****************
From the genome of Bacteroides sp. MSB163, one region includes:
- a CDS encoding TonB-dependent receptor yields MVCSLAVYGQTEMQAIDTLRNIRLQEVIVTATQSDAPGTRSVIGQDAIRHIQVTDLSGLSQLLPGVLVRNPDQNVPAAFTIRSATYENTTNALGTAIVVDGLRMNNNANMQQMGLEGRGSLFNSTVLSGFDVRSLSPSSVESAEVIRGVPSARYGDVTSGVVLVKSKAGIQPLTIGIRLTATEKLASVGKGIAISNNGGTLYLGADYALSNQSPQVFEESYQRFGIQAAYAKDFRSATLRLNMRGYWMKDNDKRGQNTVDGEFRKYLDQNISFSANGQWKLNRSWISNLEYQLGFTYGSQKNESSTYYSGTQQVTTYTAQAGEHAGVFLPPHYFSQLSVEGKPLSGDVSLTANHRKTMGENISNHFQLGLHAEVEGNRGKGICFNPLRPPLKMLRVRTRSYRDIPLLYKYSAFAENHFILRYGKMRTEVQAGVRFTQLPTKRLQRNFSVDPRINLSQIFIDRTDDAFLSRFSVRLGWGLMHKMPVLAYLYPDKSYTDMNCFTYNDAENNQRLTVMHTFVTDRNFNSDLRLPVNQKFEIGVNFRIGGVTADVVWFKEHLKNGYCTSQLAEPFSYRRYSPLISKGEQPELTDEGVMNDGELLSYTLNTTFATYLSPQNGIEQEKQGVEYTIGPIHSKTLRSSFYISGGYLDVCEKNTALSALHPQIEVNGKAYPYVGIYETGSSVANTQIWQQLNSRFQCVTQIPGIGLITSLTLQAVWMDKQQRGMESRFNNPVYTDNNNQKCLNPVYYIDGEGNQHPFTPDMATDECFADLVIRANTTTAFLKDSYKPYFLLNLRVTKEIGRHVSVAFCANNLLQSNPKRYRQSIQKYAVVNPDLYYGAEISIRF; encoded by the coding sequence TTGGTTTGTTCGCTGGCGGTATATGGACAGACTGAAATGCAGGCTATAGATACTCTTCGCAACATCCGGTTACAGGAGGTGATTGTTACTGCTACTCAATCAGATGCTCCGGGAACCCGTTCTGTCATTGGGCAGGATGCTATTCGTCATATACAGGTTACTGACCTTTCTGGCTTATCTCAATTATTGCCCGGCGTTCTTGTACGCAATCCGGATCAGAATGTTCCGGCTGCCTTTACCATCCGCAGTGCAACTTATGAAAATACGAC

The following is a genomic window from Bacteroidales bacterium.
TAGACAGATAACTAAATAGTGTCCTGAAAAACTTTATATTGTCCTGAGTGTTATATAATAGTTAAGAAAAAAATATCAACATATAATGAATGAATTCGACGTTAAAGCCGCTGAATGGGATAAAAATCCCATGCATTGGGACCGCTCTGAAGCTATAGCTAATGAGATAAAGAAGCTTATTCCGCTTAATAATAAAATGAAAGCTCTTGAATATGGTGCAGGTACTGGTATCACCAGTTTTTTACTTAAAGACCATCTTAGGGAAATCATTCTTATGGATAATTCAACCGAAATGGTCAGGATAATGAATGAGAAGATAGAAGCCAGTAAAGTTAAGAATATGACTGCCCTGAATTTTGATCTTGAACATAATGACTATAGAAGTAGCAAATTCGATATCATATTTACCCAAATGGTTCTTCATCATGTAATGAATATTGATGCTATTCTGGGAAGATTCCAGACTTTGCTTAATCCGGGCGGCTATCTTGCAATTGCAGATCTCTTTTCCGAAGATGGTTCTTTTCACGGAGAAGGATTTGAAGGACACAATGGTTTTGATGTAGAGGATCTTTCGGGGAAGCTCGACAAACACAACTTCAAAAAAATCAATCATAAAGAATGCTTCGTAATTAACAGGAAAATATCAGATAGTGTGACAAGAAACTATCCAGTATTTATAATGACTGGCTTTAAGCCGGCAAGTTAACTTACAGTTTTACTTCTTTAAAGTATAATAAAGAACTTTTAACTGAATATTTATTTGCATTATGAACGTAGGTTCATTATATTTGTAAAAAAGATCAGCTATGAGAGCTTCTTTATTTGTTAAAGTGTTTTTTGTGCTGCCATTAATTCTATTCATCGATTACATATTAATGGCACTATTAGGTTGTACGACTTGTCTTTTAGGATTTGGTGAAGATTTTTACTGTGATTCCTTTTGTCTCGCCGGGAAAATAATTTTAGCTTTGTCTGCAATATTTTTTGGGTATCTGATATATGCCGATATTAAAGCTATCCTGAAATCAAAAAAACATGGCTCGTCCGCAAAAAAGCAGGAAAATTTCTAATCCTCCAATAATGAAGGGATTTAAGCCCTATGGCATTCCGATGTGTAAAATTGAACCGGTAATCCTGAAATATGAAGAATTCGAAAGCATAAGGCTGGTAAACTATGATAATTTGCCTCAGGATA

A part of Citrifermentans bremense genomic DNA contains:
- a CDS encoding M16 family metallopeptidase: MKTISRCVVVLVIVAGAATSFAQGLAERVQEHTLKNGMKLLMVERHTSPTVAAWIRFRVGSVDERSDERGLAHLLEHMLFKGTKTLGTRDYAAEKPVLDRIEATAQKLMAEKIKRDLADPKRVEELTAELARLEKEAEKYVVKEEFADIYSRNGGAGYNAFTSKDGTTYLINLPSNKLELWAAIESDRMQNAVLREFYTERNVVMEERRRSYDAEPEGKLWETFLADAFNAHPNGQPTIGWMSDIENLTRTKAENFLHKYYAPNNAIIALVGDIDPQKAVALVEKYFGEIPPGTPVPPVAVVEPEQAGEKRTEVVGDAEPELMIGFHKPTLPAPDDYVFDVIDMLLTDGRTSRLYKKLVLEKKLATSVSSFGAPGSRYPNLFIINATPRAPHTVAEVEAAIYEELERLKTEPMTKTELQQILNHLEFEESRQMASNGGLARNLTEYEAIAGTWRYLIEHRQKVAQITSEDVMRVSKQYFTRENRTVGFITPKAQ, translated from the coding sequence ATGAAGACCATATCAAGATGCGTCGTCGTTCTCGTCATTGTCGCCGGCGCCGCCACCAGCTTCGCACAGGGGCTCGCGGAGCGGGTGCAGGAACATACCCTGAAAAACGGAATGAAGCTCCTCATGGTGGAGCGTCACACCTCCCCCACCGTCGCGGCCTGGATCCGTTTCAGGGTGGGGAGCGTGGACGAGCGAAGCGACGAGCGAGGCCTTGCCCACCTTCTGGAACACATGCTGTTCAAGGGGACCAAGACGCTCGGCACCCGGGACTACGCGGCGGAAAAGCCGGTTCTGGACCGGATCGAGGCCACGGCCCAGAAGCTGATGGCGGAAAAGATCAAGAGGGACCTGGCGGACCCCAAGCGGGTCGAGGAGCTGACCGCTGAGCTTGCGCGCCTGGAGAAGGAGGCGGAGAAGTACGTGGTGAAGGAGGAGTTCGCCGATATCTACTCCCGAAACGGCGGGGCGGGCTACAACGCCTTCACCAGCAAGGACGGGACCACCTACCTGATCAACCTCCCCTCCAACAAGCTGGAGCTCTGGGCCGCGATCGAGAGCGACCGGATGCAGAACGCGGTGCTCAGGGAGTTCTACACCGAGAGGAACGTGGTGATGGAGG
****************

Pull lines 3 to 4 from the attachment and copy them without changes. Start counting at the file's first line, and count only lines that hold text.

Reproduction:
The following is a genomic window from Bacteroidales bacterium.
TAGACAGATAACTAAATAGTGTCCTGAAAAACTTTATATTGTCCTGAGTGTTATATAATAGTTAAGAAAAAAATATCAACATATAATGAATGAATTCGACGTTAAAGCCGCTGAATGGGATAAAAATCCCATGCATTGGGACCGCTCTGAAGCTATAGCTAATGAGATAAAGAAGCTTATTCCGCTTAATAATAAAATGAAAGCTCTTGAATATGGTGCAGGTACTGGTATCACCAGTTTTTTACTTAAAGACCATCTTAGGGAAATCATTCTTATGGATAATTCAACCGAAATGGTCAGGATAATGAATGAGAAGATAGAAGCCAGTAAAGTTAAGAATATGACTGCCCTGAATTTTGATCTTGAACATAATGACTATAGAAGTAGCAAATTCGATATCATATTTACCCAAATGGTTCTTCATCATGTAATGAATATTGATGCTATTCTGGGAAGATTCCAGACTTTGCTTAATCCGGGCGGCTATCTTGCAATTGCAGATCTCTTTTCCGAAGATGGTTCTTTTCACGGAGAAGGATTTGAAGGACACAATGGTTTTGATGTAGAGGATCTTTCGGGGAAGCTCGACAAACACAACTTCAAAAAAATCAATCATAAAGAATGCTTCGTAATTAACAGGAAAATATCAGATAGTGTGACAAGAAACTATCCAGTATTTATAATGACTGGCTTTAAGCCGGCAAGTTAACTTACAGTTTTACTTCTTTAAAGTATAATAAAGAACTTTTAACTGAATATTTATTTGCATTATGAACGTAGGTTCATTATATTTGTAAAAAAGATCAGCTATGAGAGCTTCTTTATTTGTTAAAGTGTTTTTTGTGCTGCCATTAATTCTATTCATCGATTACATATTAATGGCACTATTAGGTTGTACGACTTGTCTTTTAGGATTTGGTGAAGATTTTTACTGTGATTCCTTTTGTCTCGCCGGGAAAATAATTTTAGCTTTGTCTGCAATATTTTTTGGGTATCTGATATATGCCGATATTAAAGCTATCCTGAAATCAAAAAAACATGGCTCGTCCGCAAAAAAGCAGGAAAATTTCTAATCCTCCAATAATGAAGGGATTTAAGCCCTATGGCATTCCGATGTGTAAAATTGAACCGGTAATCCTGAAATATGAAGAATTCGAAAGCATAAGGCTGGTAAACTATGATAATTTGCCTCAGGATA